Not All Automation Tools Are Created Equal: Top-Down vs. Bottom-Up

By Dan Broderick, legal tech company co-founder.

The legal technology space is a crowded place these days; it’s a full-time job keeping track of the hundreds of emerging legal technologies and the problems they aim to solve.

Contract management has evolved drastically in just the past two years, with several players in both the pre- and post-execution spaces. Certainly, COVID-19 has accelerated the rate at which companies and firms are evaluating ways in which they can streamline workflows and save money. There is not one company or law firm out there that isn’t concerned about their bottom line.

Deciding which technologies that align with achieving those goals can take significant time and effort. What problem are you trying to solve? What should an organisation know before choosing a solution? What makes one product different from another? How much hands-on time is required to implement and train the product?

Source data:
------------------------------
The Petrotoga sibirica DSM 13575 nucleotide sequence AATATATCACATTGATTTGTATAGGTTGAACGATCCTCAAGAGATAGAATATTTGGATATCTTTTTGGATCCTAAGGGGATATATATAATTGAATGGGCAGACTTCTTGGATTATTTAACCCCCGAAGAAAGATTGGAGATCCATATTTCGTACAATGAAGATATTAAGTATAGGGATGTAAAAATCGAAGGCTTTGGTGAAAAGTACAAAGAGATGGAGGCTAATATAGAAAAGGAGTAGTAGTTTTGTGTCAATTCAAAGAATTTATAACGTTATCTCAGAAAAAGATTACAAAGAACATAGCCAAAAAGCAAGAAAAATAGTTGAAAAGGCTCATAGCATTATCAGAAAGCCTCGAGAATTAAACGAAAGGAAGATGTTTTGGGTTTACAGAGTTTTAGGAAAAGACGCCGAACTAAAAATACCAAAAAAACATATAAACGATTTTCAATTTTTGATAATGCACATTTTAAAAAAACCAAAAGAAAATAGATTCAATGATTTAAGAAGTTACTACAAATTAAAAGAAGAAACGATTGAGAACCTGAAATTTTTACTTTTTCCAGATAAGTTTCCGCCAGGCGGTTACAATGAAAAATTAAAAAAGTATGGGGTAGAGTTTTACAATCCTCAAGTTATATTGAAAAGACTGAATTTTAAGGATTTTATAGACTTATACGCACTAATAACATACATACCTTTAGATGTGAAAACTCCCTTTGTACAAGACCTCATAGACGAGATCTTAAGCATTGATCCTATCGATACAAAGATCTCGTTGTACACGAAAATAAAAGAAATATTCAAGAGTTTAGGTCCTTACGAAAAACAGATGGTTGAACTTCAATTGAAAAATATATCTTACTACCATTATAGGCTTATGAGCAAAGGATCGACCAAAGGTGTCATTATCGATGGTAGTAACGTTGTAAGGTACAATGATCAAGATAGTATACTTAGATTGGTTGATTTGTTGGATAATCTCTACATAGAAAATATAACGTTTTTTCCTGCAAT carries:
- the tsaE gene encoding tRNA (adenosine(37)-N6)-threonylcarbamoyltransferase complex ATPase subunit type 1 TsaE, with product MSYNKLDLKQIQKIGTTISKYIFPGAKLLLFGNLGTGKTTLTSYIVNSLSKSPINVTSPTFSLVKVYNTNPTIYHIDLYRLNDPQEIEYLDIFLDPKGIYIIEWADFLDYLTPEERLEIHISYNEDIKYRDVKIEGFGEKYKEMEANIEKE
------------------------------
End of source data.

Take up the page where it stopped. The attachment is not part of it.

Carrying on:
As you embark on any buying decision, it helps to distinguish between two software design approaches – top-down and bottom-up. Most legal technology providers create tools that rely on a single ‘industry standard’ set of rules (top down), rather than learning from the client’s own data (bottom-up). While a standard set of rules might be easier to implement in the short term, a bottom-up learning approach results in a more viable, adaptable, efficient, and effective output.

Differences Between Machine Learning Methods

With a top-down approach there is little, if any, customisation of the product. It is a one-size-fits-most scenario. A top-down tool cannot infer client specific rules due to its reliance on a broad set of generalised data rather than client data. As a result, top-down tools work on a shallower class of problem than bottom-up tools. For example, indicating a distance from an industry standard document or adding static boilerplate text when a contract section is missing. This approach fails to replicate the contract markup process and how individual organisations treat risk.